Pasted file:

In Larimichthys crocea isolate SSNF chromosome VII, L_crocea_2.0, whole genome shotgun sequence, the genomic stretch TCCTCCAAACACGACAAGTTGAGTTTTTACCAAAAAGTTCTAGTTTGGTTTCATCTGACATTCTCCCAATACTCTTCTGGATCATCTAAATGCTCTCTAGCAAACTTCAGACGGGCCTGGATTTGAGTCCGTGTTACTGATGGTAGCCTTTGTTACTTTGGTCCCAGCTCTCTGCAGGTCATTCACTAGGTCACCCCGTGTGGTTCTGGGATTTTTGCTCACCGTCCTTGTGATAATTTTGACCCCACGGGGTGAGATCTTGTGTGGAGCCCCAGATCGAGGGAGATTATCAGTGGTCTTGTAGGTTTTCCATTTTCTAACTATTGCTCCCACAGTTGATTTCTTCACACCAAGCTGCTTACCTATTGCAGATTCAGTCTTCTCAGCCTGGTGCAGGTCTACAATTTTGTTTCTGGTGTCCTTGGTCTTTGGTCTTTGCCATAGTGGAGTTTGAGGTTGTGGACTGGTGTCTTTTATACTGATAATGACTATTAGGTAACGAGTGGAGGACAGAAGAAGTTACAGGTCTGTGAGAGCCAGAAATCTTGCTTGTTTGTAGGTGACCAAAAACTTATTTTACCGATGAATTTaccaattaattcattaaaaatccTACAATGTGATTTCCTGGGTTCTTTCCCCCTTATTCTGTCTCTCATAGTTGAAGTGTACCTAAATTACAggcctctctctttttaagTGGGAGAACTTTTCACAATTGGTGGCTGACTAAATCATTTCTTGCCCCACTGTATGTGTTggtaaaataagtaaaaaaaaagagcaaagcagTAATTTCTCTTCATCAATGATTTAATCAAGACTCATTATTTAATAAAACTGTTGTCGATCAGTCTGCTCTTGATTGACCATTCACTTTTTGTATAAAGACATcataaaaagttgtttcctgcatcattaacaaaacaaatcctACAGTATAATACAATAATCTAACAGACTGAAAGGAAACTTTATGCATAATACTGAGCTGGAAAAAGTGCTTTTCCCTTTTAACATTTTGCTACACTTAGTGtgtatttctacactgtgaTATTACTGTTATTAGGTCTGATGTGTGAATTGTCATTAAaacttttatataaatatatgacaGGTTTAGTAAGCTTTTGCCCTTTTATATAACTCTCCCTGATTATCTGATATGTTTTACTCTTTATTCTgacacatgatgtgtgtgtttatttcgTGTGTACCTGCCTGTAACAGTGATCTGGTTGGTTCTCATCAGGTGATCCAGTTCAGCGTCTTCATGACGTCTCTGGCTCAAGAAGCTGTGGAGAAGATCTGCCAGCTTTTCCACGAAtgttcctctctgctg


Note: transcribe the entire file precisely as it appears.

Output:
In Larimichthys crocea isolate SSNF chromosome VII, L_crocea_2.0, whole genome shotgun sequence, the genomic stretch TCCTCCAAACACGACAAGTTGAGTTTTTACCAAAAAGTTCTAGTTTGGTTTCATCTGACATTCTCCCAATACTCTTCTGGATCATCTAAATGCTCTCTAGCAAACTTCAGACGGGCCTGGATTTGAGTCCGTGTTACTGATGGTAGCCTTTGTTACTTTGGTCCCAGCTCTCTGCAGGTCATTCACTAGGTCACCCCGTGTGGTTCTGGGATTTTTGCTCACCGTCCTTGTGATAATTTTGACCCCACGGGGTGAGATCTTGTGTGGAGCCCCAGATCGAGGGAGATTATCAGTGGTCTTGTAGGTTTTCCATTTTCTAACTATTGCTCCCACAGTTGATTTCTTCACACCAAGCTGCTTACCTATTGCAGATTCAGTCTTCTCAGCCTGGTGCAGGTCTACAATTTTGTTTCTGGTGTCCTTGGTCTTTGGTCTTTGCCATAGTGGAGTTTGAGGTTGTGGACTGGTGTCTTTTATACTGATAATGACTATTAGGTAACGAGTGGAGGACAGAAGAAGTTACAGGTCTGTGAGAGCCAGAAATCTTGCTTGTTTGTAGGTGACCAAAAACTTATTTTACCGATGAATTTaccaattaattcattaaaaatccTACAATGTGATTTCCTGGGTTCTTTCCCCCTTATTCTGTCTCTCATAGTTGAAGTGTACCTAAATTACAggcctctctctttttaagTGGGAGAACTTTTCACAATTGGTGGCTGACTAAATCATTTCTTGCCCCACTGTATGTGTTggtaaaataagtaaaaaaaaagagcaaagcagTAATTTCTCTTCATCAATGATTTAATCAAGACTCATTATTTAATAAAACTGTTGTCGATCAGTCTGCTCTTGATTGACCATTCACTTTTTGTATAAAGACATcataaaaagttgtttcctgcatcattaacaaaacaaatcctACAGTATAATACAATAATCTAACAGACTGAAAGGAAACTTTATGCATAATACTGAGCTGGAAAAAGTGCTTTTCCCTTTTAACATTTTGCTACACTTAGTGtgtatttctacactgtgaTATTACTGTTATTAGGTCTGATGTGTGAATTGTCATTAAaacttttatataaatatatgacaGGTTTAGTAAGCTTTTGCCCTTTTATATAACTCTCCCTGATTATCTGATATGTTTTACTCTTTATTCTgacacatgatgtgtgtgtttatttcgTGTGTACCTGCCTGTAACAGTGATCTGGTTGGTTCTCATCAGGTGATCCAGTTCAGCGTCTTCATGACGTCTCTGGCTCAAGAAGCTGTGGAGAAGATCTGCCAGCTTTTCCACGAAtgttcctctctgctg